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Old January 13th 05, 10:04 AM
Dane Koekoek
 
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Default Immersion heater problem

I had to replace the thermostat on the immersion heater on the water water
tank at my parents' house recently as the thermostat decided that it didn't
wish to switch off anymore, continuously heating the hot water to very hot
levels.

The tank is a very old large one with an immersion heater mounted right at
the very top facing downwards. I replaced the thermostat like for like with
what was there before and now they have hot water without having to keep
turning it on and off at the switch!

The cap on the immersion heater cover claims the element is 27" in length,
but the thermostat that was already there was only 18" in length. Would this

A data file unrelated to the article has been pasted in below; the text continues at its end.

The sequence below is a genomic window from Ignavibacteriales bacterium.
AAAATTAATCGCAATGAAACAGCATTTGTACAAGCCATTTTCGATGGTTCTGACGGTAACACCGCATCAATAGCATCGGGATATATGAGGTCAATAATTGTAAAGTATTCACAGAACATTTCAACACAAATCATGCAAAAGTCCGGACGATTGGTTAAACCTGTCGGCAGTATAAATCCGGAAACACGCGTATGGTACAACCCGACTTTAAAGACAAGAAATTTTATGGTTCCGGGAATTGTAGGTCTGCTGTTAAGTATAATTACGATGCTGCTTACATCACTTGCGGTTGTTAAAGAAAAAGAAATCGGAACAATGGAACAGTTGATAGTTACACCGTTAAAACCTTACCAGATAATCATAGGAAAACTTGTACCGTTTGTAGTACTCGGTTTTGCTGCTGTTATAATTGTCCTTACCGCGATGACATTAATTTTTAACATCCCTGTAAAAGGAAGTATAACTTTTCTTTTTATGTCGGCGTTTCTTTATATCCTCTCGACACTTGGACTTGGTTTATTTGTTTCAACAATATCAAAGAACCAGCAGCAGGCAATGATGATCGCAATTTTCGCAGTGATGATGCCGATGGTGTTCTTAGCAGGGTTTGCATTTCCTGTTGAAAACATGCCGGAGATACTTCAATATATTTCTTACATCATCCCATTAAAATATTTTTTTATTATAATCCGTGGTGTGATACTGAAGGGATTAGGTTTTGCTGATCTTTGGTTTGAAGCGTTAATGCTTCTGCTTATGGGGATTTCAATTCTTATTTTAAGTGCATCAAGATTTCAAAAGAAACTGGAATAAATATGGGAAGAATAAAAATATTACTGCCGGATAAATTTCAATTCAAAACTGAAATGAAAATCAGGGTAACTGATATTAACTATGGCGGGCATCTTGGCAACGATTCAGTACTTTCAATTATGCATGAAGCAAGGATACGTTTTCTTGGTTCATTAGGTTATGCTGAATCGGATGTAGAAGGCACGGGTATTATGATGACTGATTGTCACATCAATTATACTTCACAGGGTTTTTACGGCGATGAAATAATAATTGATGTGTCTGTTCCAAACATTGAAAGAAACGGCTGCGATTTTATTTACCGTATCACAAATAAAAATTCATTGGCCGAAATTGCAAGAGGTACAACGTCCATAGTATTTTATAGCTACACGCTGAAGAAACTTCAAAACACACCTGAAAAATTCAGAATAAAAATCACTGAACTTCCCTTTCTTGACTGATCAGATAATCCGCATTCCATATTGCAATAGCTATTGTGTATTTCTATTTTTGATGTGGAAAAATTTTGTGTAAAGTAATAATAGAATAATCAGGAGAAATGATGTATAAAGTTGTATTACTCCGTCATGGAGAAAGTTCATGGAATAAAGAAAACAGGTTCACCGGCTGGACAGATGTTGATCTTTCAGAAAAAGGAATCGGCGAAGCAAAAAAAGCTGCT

be right, or should the thermostat not be 27" also? That is assuming that the
cap is correct and the element is actually 27" long... Don't know without
removing the whole element from the tank - not something I want to do as it's
actually working.

The problem is that although they now have hot water there is not much of it.
The system used to be heated by a gas boiler which has since been condemed!
That's why they since used the immersion heater as they have no desire to
replace the gas boiler (as it only heats the water). The problem is that with
gas heating (via coil inside tank) there was enough hot water for two baths,
now there is barely enough for one full bath.

Any suggestions? Would I be able to just change the thermostat to a longer
one, or would it not physically fit?

--
Dane Koekoek


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Old January 13th 05, 10:20 AM
Christian McArdle
 
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Any suggestions? Would I be able to just change the thermostat to a longer
one, or would it not physically fit?